Outside Lights Don’t Have to Attract Insects
By Chris Williams on March 24, 2011.
Q. Every spring and summer we have a problem with moths flying to our front porch lights, making a mess, and sometimes ending up inside. I don’t feel safe without outside lights on. Any advice?
A. Unfortunately, it’s not just moths that are attracted to lights. Midges, mosquitoes, certain beetles, wood cockroaches, crickets, mayflies, lacewings, and European hornets are just a few of the insects that collect around lights. Other creatures, like spiders, bats, and toads are then drawn to lights to feed on the insects collecting there.
In pest control, we use insects’ attraction to lights to our advantage. There are many types of light traps that are used to monitor or control mosquitoes, house flies, and moths. There are four things that determine whether an insect is attracted to a particular light source: its brightness, its UV (ultraviolet) output, its heat (infrared energy) output, and competition from other lights.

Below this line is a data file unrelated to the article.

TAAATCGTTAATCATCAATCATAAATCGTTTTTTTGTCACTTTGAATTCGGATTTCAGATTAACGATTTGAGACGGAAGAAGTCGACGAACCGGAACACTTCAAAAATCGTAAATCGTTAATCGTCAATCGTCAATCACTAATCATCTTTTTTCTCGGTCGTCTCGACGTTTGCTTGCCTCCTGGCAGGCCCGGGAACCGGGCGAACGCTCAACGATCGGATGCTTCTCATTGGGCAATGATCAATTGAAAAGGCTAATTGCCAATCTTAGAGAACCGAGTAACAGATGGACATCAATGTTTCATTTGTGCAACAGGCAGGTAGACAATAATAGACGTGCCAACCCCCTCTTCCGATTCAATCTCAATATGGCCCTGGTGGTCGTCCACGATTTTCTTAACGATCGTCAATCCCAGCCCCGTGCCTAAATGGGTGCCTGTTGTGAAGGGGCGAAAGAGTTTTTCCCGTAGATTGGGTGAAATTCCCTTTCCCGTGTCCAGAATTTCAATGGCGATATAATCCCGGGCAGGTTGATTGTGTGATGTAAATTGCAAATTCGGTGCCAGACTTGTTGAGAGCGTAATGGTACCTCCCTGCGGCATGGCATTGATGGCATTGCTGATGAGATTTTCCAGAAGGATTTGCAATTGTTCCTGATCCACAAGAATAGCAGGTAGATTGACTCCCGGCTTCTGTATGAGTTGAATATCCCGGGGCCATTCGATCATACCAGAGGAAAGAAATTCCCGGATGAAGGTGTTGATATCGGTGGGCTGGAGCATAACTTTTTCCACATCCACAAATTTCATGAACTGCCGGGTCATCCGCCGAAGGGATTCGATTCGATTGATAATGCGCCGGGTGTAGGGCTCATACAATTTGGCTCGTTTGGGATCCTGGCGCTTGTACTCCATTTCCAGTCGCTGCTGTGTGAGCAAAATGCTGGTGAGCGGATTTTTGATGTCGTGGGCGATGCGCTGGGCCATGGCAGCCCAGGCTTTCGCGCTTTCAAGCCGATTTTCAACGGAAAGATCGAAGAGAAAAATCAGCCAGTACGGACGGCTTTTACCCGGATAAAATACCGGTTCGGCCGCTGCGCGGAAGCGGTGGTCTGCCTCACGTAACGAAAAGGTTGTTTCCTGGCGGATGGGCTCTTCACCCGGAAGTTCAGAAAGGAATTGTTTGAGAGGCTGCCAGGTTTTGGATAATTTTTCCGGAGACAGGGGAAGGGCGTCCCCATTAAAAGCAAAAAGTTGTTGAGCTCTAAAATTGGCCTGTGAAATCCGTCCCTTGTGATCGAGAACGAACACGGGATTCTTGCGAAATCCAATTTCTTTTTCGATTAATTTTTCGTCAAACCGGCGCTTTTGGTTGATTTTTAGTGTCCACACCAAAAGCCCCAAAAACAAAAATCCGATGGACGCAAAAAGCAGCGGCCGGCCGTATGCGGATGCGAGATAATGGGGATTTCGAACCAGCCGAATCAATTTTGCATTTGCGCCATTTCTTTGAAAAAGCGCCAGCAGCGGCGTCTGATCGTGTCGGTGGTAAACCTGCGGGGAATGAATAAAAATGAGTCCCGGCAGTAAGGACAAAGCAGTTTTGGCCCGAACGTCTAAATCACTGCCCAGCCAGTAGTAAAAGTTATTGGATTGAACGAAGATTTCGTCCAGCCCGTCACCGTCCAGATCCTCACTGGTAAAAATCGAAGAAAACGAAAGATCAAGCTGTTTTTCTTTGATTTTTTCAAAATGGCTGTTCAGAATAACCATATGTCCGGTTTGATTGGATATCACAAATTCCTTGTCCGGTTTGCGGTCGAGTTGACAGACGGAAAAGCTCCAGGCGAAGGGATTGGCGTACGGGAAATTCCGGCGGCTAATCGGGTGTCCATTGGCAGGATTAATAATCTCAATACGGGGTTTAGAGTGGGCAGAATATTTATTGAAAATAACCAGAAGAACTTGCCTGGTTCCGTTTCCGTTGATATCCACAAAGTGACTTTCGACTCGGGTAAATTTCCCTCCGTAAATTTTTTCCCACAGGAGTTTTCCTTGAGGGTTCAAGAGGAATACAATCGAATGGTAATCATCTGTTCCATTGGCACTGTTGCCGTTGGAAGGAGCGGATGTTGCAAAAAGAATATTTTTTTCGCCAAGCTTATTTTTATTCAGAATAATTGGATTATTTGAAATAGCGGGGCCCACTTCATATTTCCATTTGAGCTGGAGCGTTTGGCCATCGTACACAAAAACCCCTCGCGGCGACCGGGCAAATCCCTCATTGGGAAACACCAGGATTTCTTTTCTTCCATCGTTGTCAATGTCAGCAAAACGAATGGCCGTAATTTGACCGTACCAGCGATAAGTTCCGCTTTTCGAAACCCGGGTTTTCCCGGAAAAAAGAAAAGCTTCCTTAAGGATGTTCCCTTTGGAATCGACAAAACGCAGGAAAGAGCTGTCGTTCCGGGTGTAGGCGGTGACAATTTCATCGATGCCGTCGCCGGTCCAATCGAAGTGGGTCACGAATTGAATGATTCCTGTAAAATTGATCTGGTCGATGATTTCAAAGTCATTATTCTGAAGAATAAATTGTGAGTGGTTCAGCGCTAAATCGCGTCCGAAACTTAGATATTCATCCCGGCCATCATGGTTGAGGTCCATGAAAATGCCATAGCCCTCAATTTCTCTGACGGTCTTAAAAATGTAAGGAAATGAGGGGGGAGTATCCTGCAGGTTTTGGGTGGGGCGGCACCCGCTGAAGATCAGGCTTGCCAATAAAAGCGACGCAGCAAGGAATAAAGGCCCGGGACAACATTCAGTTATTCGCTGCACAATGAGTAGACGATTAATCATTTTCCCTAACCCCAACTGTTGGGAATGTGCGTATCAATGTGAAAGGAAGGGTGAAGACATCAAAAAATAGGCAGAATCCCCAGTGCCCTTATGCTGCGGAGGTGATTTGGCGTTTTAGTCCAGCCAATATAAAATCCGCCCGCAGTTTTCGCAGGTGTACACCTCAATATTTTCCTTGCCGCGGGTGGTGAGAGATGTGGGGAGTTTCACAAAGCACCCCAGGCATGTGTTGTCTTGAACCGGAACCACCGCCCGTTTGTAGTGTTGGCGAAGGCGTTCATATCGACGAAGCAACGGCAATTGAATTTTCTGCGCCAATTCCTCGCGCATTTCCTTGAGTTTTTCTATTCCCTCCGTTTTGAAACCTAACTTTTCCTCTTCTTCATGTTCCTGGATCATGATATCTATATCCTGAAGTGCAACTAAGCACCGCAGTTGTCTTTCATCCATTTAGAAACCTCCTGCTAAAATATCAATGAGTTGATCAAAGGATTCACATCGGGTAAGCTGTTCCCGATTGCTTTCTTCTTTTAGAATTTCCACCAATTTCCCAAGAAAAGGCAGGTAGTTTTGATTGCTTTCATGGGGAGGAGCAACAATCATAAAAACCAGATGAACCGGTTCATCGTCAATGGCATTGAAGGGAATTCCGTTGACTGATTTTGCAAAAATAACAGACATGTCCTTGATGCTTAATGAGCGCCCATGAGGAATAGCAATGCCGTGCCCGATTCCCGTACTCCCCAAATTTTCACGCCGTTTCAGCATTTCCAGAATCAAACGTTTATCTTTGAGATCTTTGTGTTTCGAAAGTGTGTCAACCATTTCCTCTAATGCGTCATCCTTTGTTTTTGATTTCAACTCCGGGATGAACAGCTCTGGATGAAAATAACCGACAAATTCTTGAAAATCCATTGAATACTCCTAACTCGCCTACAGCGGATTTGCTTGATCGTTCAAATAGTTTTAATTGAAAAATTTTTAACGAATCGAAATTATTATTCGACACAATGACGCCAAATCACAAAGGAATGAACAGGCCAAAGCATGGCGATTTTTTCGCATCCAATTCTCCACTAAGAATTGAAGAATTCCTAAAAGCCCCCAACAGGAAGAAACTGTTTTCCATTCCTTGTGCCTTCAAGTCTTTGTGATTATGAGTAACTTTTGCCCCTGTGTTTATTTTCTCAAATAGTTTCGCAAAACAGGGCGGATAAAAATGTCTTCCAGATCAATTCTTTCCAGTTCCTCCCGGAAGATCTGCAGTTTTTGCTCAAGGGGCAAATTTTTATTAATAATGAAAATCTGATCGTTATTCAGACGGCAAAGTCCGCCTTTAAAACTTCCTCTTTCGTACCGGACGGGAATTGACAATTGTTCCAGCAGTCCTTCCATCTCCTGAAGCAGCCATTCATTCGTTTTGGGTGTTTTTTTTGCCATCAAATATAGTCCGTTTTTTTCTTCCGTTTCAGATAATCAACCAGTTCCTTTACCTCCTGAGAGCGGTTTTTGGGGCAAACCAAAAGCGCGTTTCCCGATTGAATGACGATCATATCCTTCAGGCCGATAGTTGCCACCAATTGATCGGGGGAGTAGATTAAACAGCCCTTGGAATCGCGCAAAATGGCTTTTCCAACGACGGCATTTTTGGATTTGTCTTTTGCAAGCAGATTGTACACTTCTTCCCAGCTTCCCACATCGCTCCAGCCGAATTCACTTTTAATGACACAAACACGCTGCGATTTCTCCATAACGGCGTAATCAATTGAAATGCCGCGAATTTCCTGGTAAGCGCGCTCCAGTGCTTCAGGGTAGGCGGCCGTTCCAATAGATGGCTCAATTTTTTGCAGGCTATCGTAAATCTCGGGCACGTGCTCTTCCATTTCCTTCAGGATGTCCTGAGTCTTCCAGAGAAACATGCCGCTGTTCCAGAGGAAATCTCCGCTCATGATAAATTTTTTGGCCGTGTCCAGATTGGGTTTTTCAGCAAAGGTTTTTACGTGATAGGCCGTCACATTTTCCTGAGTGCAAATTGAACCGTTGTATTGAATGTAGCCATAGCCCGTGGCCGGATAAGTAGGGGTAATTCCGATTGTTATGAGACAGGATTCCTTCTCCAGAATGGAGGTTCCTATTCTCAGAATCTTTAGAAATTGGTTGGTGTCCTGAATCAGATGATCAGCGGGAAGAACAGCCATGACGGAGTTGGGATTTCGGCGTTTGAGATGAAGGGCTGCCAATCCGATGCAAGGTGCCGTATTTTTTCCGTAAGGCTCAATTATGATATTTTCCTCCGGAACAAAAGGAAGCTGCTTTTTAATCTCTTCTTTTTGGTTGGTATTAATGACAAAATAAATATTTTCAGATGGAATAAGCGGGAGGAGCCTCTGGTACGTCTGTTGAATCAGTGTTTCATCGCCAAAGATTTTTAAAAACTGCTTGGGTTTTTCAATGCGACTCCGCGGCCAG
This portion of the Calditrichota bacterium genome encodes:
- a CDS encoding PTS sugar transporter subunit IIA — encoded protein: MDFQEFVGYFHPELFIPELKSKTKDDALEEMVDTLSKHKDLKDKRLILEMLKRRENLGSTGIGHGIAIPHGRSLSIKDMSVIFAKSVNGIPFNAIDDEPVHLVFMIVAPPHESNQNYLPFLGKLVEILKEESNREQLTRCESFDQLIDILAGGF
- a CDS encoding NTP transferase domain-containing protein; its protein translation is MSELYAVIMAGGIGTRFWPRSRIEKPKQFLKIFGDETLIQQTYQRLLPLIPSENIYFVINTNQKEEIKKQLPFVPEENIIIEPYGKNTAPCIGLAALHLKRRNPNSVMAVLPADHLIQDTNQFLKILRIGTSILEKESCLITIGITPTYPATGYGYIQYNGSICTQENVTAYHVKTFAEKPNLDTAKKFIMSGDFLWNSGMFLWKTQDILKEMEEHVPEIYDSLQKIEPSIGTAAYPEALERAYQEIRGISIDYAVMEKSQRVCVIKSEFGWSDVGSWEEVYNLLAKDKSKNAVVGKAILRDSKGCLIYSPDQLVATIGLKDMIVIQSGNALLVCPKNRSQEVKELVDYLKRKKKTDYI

All is not lost! Utilizing as many of these measures as possible will reduce the number of insects flying to your outdoor (or indoor) lights.
• Replace high wattage bulbs with lower wattage (less bright) bulbs or with yellow insect bulbs.
• Use sodium vapor lamps or others with low UV output. Avoid bright white or bluish mercury vapor lamps and fluorescent lamps which have a high UV output. In general, yellowish, pinkish, or orange lights are less likely to attract insects.
• Replace bulbs that put out a high amount of heat like halogen lamps or incandescent floodlights.
• When possible, set lights so that they do not turn on until at least one hour after sunset to avoid attracting any insects that fly only at dusk.
• Use diluting curtains at windows so that bright inside lights do not attract insects to windows. Turn off lights near windows when not in use.
• Shield outside lights so that the light shines only where needed, like on a front step rather than illuminating a whole wall of the house. When possible, install lights 15 to 20 feet away from the entryway, but facing toward it, rather than placing lights directly above doorways